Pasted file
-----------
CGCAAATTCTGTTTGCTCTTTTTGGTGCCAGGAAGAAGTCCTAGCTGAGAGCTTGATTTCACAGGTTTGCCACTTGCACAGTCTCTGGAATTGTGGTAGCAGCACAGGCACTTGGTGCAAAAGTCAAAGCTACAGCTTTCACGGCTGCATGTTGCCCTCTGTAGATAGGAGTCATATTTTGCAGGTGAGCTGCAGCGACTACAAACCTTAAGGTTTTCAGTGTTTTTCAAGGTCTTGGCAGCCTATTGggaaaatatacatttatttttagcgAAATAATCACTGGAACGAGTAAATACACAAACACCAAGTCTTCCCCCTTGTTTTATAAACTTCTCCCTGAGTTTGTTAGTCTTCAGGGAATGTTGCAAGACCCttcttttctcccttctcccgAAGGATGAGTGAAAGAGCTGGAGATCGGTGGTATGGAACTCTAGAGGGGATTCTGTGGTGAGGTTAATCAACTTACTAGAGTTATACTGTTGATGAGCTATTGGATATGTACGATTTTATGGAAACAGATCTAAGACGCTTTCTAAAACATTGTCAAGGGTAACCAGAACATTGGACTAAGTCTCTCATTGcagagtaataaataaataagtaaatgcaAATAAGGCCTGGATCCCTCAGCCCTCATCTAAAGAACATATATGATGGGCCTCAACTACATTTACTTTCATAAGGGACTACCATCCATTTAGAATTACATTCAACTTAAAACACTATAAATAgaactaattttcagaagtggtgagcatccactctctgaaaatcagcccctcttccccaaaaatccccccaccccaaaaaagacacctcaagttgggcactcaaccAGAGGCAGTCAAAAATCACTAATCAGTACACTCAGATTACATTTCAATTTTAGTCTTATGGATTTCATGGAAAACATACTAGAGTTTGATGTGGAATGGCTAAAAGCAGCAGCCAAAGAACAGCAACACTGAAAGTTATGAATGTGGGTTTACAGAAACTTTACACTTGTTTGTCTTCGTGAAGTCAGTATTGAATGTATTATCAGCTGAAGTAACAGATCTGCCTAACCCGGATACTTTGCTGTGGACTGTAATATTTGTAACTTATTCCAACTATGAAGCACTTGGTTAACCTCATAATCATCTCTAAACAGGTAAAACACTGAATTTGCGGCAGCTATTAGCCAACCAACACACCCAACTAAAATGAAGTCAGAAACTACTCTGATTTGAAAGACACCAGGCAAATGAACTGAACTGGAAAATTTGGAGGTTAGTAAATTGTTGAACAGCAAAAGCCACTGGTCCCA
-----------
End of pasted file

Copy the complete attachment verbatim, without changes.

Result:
CGCAAATTCTGTTTGCTCTTTTTGGTGCCAGGAAGAAGTCCTAGCTGAGAGCTTGATTTCACAGGTTTGCCACTTGCACAGTCTCTGGAATTGTGGTAGCAGCACAGGCACTTGGTGCAAAAGTCAAAGCTACAGCTTTCACGGCTGCATGTTGCCCTCTGTAGATAGGAGTCATATTTTGCAGGTGAGCTGCAGCGACTACAAACCTTAAGGTTTTCAGTGTTTTTCAAGGTCTTGGCAGCCTATTGggaaaatatacatttatttttagcgAAATAATCACTGGAACGAGTAAATACACAAACACCAAGTCTTCCCCCTTGTTTTATAAACTTCTCCCTGAGTTTGTTAGTCTTCAGGGAATGTTGCAAGACCCttcttttctcccttctcccgAAGGATGAGTGAAAGAGCTGGAGATCGGTGGTATGGAACTCTAGAGGGGATTCTGTGGTGAGGTTAATCAACTTACTAGAGTTATACTGTTGATGAGCTATTGGATATGTACGATTTTATGGAAACAGATCTAAGACGCTTTCTAAAACATTGTCAAGGGTAACCAGAACATTGGACTAAGTCTCTCATTGcagagtaataaataaataagtaaatgcaAATAAGGCCTGGATCCCTCAGCCCTCATCTAAAGAACATATATGATGGGCCTCAACTACATTTACTTTCATAAGGGACTACCATCCATTTAGAATTACATTCAACTTAAAACACTATAAATAgaactaattttcagaagtggtgagcatccactctctgaaaatcagcccctcttccccaaaaatccccccaccccaaaaaagacacctcaagttgggcactcaaccAGAGGCAGTCAAAAATCACTAATCAGTACACTCAGATTACATTTCAATTTTAGTCTTATGGATTTCATGGAAAACATACTAGAGTTTGATGTGGAATGGCTAAAAGCAGCAGCCAAAGAACAGCAACACTGAAAGTTATGAATGTGGGTTTACAGAAACTTTACACTTGTTTGTCTTCGTGAAGTCAGTATTGAATGTATTATCAGCTGAAGTAACAGATCTGCCTAACCCGGATACTTTGCTGTGGACTGTAATATTTGTAACTTATTCCAACTATGAAGCACTTGGTTAACCTCATAATCATCTCTAAACAGGTAAAACACTGAATTTGCGGCAGCTATTAGCCAACCAACACACCCAACTAAAATGAAGTCAGAAACTACTCTGATTTGAAAGACACCAGGCAAATGAACTGAACTGGAAAATTTGGAGGTTAGTAAATTGTTGAACAGCAAAAGCCACTGGTCCCA